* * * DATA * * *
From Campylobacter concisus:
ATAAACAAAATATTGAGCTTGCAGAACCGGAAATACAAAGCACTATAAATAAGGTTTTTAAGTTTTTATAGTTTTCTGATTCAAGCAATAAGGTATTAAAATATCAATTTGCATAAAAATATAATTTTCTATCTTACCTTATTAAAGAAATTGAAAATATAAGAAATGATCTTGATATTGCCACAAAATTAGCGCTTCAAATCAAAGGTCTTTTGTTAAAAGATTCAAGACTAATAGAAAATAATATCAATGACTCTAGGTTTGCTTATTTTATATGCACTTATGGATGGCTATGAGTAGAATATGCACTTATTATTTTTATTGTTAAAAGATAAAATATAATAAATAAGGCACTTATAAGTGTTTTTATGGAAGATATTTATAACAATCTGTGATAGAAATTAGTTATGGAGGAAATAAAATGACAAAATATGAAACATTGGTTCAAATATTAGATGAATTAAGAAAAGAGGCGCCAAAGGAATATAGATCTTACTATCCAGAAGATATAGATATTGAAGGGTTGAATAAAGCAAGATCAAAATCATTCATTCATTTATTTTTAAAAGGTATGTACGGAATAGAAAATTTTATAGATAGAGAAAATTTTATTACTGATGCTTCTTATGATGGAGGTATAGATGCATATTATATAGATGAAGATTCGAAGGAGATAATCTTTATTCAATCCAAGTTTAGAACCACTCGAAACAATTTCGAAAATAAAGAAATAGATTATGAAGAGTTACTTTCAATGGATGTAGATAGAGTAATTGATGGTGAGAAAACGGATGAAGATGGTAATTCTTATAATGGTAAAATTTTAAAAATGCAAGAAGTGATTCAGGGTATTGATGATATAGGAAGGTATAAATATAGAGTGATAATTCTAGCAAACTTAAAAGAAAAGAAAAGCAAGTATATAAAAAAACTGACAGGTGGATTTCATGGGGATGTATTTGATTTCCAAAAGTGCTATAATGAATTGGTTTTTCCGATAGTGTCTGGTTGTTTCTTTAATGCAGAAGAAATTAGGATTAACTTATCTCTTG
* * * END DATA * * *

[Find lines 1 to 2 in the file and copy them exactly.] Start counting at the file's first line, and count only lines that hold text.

From Campylobacter concisus:
ATAAACAAAATATTGAGCTTGCAGAACCGGAAATACAAAGCACTATAAATAAGGTTTTTAAGTTTTTATAGTTTTCTGATTCAAGCAATAAGGTATTAAAATATCAATTTGCATAAAAATATAATTTTCTATCTTACCTTATTAAAGAAATTGAAAATATAAGAAATGATCTTGATATTGCCACAAAATTAGCGCTTCAAATCAAAGGTCTTTTGTTAAAAGATTCAAGACTAATAGAAAATAATATCAATGACTCTAGGTTTGCTTATTTTATATGCACTTATGGATGGCTATGAGTAGAATATGCACTTATTATTTTTATTGTTAAAAGATAAAATATAATAAATAAGGCACTTATAAGTGTTTTTATGGAAGATATTTATAACAATCTGTGATAGAAATTAGTTATGGAGGAAATAAAATGACAAAATATGAAACATTGGTTCAAATATTAGATGAATTAAGAAAAGAGGCGCCAAAGGAATATAGATCTTACTATCCAGAAGATATAGATATTGAAGGGTTGAATAAAGCAAGATCAAAATCATTCATTCATTTATTTTTAAAAGGTATGTACGGAATAGAAAATTTTATAGATAGAGAAAATTTTATTACTGATGCTTCTTATGATGGAGGTATAGATGCATATTATATAGATGAAGATTCGAAGGAGATAATCTTTATTCAATCCAAGTTTAGAACCACTCGAAACAATTTCGAAAATAAAGAAATAGATTATGAAGAGTTACTTTCAATGGATGTAGATAGAGTAATTGATGGTGAGAAAACGGATGAAGATGGTAATTCTTATAATGGTAAAATTTTAAAAATGCAAGAAGTGATTCAGGGTATTGATGATATAGGAAGGTATAAATATAGAGTGATAATTCTAGCAAACTTAAAAGAAAAGAAAAGCAAGTATATAAAAAAACTGACAGGTGGATTTCATGGGGATGTATTTGATTTCCAAAAGTGCTATAATGAATTGGTTTTTCCGATAGTGTCTGGTTGTTTCTTTAATGCAGAAGAAATTAGGATTAACTTATCTCTTG